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Can burn pain be emotional?

Sheri Van Dijk
Psychiatry

I think that any pain often has an emotional component, especially when it's chronic. One thing that tends to increase our emotions about our pain, however, is when we fight it. As a sufferer of chronic pain from a car accident years ago, I know that when I get caught up in future- or past-thinking about the pain (e.g. "is it ever going to end, it's been going on so long") or non-accepting thoughts about the pain (e.g. "why me? it's not fair, it shouldn't have happened"), my pain becomes worse. So acceptance and mindfulness are very helpful in dealing with chronic pain.

But then there's also the trauma aspect of pain, especially related to the pain of a burn. Whether you were burned in a fire or by a boiling pot of water, the more severe the burn the more severe the emotional consequences. So therapy can be very helpful to relieve symptoms of post-traumatic stress disorder (PTSD).

I once worked with a young woman who had been burned badly over most of her body when the tent she was sleeping in caught fire. We worked together for a number of months using mindfulness and exposure therapy to get her to the point that she could use her oven again, and was even able to light a candle and stand near a campfire. It takes time, but there is a way through this emotional pain.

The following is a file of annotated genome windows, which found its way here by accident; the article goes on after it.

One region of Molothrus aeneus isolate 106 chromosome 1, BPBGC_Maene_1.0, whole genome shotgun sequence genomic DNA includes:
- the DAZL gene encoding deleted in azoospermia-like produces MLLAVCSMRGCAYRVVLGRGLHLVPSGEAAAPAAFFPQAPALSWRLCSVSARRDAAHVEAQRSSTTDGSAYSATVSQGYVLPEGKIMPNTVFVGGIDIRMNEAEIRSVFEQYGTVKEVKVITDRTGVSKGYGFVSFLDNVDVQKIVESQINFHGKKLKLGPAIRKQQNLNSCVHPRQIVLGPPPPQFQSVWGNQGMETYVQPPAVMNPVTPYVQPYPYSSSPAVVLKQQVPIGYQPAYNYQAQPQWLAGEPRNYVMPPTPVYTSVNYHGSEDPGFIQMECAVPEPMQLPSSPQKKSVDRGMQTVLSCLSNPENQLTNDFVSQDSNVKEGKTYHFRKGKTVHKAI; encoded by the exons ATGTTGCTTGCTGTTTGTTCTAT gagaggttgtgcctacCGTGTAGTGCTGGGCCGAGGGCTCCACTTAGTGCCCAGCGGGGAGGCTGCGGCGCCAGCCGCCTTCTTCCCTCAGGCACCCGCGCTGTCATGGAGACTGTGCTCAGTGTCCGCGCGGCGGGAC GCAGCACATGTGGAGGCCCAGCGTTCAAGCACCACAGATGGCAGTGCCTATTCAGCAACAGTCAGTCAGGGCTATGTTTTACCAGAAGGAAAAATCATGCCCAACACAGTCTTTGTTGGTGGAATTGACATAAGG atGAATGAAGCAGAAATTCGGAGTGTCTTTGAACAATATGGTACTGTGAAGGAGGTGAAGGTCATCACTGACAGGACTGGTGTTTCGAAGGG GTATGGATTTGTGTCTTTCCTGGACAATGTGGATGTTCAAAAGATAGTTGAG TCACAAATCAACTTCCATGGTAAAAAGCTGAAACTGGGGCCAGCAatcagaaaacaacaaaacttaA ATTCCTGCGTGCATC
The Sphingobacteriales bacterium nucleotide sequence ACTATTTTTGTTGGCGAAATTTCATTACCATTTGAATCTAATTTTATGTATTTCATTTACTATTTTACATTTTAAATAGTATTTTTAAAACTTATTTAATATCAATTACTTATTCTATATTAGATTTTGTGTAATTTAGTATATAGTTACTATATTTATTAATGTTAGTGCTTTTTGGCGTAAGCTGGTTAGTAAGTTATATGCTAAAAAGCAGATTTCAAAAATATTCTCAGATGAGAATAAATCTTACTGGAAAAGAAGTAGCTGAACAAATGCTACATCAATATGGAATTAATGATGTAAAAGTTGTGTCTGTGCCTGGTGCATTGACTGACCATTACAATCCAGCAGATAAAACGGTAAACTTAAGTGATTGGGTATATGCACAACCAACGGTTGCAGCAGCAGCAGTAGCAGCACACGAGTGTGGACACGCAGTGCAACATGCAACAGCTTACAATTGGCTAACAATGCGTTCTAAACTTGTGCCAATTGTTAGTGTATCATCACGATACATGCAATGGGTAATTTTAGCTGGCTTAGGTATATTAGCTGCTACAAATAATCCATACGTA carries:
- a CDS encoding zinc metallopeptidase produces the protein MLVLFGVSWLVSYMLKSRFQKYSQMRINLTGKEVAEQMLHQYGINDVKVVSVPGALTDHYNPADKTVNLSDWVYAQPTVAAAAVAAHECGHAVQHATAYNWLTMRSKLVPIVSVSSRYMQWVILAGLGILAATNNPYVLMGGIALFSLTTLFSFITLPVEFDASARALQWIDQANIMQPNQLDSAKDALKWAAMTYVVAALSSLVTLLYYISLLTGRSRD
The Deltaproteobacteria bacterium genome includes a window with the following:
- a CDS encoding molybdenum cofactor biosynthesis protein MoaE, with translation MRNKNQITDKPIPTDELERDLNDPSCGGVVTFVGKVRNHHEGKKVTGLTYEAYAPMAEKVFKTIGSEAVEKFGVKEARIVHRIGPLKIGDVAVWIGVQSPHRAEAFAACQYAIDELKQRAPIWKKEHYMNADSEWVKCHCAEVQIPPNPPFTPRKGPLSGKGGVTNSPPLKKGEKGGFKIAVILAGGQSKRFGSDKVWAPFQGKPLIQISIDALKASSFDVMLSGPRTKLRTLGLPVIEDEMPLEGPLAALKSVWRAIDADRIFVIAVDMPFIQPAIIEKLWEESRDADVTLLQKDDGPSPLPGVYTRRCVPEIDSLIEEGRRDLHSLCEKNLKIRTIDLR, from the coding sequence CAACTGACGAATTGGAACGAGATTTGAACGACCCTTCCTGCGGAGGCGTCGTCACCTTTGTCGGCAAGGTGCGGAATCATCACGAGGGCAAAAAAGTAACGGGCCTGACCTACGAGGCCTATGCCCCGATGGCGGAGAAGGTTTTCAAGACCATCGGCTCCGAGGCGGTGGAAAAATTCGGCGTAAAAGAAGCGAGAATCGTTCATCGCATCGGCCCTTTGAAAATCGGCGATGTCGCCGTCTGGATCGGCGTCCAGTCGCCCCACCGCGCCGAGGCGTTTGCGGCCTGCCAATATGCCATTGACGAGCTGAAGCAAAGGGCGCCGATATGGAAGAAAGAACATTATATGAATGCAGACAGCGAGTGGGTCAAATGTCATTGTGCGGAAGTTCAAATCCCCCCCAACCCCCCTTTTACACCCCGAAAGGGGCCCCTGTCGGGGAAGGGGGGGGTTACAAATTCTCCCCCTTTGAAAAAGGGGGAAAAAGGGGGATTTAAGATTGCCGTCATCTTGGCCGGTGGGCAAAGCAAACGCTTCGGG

Burn pain generally refers to physical pain - the hurt caused by the tissue damage as a result of a burn. However, burns can cause a great deal of emotional pain as well, particularly in serious third-degree burns. Because they can cause scarring and are slow to heal, depression can be common.

Stuart A. Linder, MD
Plastic Surgery
Burn pain can definitely be emotional. The visibility of a severe burn can lead to psychological distress and depression. Many patients with large area burns present with mental depression requiring the emotional support and psychological treatment. 

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Important: This content reflects information from various individuals and organizations and may offer alternative or opposing points of view. It should not be used for medical advice, diagnosis or treatment. As always, you should consult with your healthcare provider about your specific health needs.